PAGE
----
More Possibilities for Clawbacks

York has a long-standing practice of clawing back as much funding as possible when members receive scholarships, grants, RAships, or additional work. Combining three different forms of funding into one fund would strip these funds from the particular protections that were negotiated in response to members’ needs.

Furthermore, the language as it was presented enshrines a clawback of the minimum guarantee for Unit 1 members who accept ticketed course director positions. The employer was also unable to give us a clear answer regarding whether additional work assignments would be subject to further clawbacks.

Return to Flawed Tuition Offset Language

In 2013, York drastically increased tuition for international student members, despite the existence of Letter of Intent 6, i.e. tuition indexation. In 2015, CUPE 3903 struck for and won better tuition indexation language (officially named the “tuition offset”). However, barely two months after the end of the strike, York revealed that they were planning to clawback the tuition offset from international students who received funding from any source other than employment or the GFA. What resulted was a year-long struggle to get York to recognize that the offset must always be above and beyond other sources of funding received by members. This agreement was reached in a Memorandum of Settlement. The employer’s proposal ignores this agreement, using the offset language that was contested after the strike in 2015, thus guaranteeing that we would face the exact same problems. This appears to be a sleight of hand, slipping a concession across the table and hoping our bargaining team won’t notice.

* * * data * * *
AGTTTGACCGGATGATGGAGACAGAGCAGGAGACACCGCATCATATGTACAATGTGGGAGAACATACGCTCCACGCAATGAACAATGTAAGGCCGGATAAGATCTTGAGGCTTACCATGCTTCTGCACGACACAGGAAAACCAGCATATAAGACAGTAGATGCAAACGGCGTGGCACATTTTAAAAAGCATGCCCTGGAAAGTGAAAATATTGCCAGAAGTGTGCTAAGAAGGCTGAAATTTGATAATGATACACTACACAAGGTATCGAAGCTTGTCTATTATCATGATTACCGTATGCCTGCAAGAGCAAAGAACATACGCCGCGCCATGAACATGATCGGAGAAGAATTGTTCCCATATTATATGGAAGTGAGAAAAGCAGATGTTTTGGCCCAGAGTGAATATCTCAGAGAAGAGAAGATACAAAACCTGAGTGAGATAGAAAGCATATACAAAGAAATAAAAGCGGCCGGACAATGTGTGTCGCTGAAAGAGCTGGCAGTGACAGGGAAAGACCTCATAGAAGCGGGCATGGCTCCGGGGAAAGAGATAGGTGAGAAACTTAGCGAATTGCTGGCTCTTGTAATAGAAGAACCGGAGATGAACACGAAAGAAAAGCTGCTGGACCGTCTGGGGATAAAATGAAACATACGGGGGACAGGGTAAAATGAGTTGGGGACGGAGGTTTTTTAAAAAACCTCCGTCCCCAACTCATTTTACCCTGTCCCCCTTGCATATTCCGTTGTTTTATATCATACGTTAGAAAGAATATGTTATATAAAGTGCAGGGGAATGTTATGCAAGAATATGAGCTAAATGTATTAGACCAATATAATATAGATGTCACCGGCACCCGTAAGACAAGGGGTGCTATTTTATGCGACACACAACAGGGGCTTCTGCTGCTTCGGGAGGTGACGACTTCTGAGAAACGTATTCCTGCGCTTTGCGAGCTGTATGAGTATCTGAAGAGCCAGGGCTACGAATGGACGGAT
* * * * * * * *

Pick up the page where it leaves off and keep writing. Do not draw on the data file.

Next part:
Summer Funding, Minimum Guarantee, and Fellowship

The current “Letter of Agreement: Additional Funding for Priority Pool Members” language is what we call the minimum guarantee. It was won in the 2001 strike in response to the requirement that graduate students pay tuition year-round. This is why, in the majority of cases, this minimum guarantee was paid out in the summer — until the 2017. When York rolled out its Fellowship Funding Model, summer funding was unilaterally folded into the fellowship, effectively decimating summer funding.

While York’s proposal provides slightly more funding in the summer, it does not return summer funding to a livable standard. Moreover, while at the bargaining table the employer indicated that the minimum guarantee would continue to be met through the fellowship, they did not appear willing to enshrine the fellowship into the collective agreement, where it would be protected from further unilateral changes. Leaving the fellowship outside of our collective agreements furthers the risk that York will attempt to decimate Unit 1, as they did with Unit 3.

Going Forward

The Unit 1 bargaining team has not yet had the opportunity to present CUPE 3903’s own proposals around Unit 1 funding, which are meant to address the Fellowship Funding Model and summer funding. We believe we have a solution that could very well strike a balance between the needs of our members and the employer’s desire to implement their funding model smoothly. We hope that the employer will take these proposals seriously, and that real work can be done to resolve these differences in good faith.

These proposals are scheduled for the bargaining meeting on Monday November 27. Members are always welcome to attend bargaining.